Reskilling and upskilling for the changing nature of work
Two students in Lethbridge College’s Wind Turbine Technician program get hands-on experience by working on the engine of a real turbine. Photo: Lethbridge College.
Had we thought ten years ago that it might be possible to have a pizza delivered to our home by drone, we may have laughed it off as science fiction. Yet, in today’s reality, robotics, automation, and artificial intelligence are becoming increasingly more commonplace and a very real element of Canada’s workforce. These technologies are changing the world of work and what employable skills may look like in the very near future.
However, in speculating, we sometimes forget that change – whether technological or ideological – is inevitable, necessary, and productive. Canadian innovation has come so far; now, we need to adapt our skills to match.
For colleges and institutes, adaptability means embracing a culture of lifelong learning and providing a place for learners to update their skills and keep up with labour-market changes. In fact, according to the 2013 National Graduate Survey, 47% of all Canadian college and institute students have previously attended a postsecondary institution, and 35% already hold one degree or diploma. Whether the decision to return to school is personal, in response to shifting priorities, or a result of disruptive technologies, reskilling at one of Canada’s colleges and institutes provides graduates with advanced skills for forward-looking careers. For example:
- Lethbridge College’s Wind Turbine Technician program has seen increasing enrollment numbers as electricians laid off due to the downturn in Canada’s oil and gas sector look to quickly upgrade and redirect their skills to the benefit of alternative energy sources.
- Sheridan College has partnered with Amazon to offer skills training for Amazon employees in areas relevant in today’s market and with high potential for future demand.
- Both Seneca College and Bow Valley College have teamed up with IBM on the IBM Skills Academy initiative, which offers programs to equip students with in-demand skills to meet the changing needs of the IT sector.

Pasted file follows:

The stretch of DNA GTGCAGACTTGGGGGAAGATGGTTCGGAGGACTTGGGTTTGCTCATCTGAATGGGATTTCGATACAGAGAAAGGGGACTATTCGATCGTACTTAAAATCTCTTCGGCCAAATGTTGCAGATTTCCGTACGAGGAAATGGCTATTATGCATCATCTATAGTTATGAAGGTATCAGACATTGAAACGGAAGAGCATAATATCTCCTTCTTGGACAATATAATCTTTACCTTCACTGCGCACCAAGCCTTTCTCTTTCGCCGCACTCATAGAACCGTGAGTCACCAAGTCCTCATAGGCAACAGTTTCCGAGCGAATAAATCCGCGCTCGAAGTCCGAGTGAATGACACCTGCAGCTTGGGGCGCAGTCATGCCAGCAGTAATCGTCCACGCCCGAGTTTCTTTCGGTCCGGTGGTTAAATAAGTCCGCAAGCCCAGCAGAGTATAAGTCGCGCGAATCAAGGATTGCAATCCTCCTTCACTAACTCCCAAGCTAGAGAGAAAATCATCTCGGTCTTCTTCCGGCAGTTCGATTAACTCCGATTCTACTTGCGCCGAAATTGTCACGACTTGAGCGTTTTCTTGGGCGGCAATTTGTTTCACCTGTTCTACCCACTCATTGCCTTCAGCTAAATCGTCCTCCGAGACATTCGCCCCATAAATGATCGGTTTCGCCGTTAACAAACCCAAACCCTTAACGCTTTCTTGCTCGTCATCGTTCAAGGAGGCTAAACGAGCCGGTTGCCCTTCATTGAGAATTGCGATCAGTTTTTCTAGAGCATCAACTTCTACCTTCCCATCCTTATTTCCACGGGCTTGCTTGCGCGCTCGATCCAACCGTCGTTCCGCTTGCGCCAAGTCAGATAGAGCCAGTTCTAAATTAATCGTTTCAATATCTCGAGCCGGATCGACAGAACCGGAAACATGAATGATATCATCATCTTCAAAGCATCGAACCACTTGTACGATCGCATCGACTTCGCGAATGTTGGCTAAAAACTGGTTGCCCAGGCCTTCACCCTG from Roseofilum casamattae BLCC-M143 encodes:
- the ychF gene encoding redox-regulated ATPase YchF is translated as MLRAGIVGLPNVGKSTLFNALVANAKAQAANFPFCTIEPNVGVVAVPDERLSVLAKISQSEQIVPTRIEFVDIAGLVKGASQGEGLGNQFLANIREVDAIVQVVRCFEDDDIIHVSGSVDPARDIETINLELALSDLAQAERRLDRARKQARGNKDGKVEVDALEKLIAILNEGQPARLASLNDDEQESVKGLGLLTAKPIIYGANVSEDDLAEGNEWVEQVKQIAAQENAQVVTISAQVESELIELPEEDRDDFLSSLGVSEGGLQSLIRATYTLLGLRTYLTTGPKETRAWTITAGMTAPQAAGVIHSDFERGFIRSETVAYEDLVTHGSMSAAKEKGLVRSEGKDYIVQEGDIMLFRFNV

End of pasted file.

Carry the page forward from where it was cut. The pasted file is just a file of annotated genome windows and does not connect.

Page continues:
- Colleges and institutes have been among the first institutions to respond to the need for skilled workers in the cannabis industry, with Niagara College, Collège communautaire du Nouveau-Brunswick (CCNB), Kwantlen Polytechnic, College of the Rockies, Olds College, Durham College, and Loyalist College now offering cannabis-related training.
- The Cégep de Saint-Laurent offers dozens of short-term professional development programs in areas like architecture and construction management, water treatment and filtration, IT systems, and health.
In the future, we can expect to see more learners seeking out upskilling and reskilling options as their jobs and industries change and evolve and new sectors of the economy emerge.
In its submission to the House of Commons Standing Committee on Finance (FINA), CICan recommended developing a national skills and lifelong learning strategy for working Canadians and employers to deal with disruption and capitalize on new opportunities. Given their expertise and core mandate, colleges and institute will play a lead role in designing and implementing the infrastructure required.
While it is difficult to predict the adjustments that will be required, a skills training infrastructure that creates a culture of lifelong learning is needed to ensure the adaptability and resilience that Canadians need to weather uncertainty. Read CICan’s full submission and recommendations here.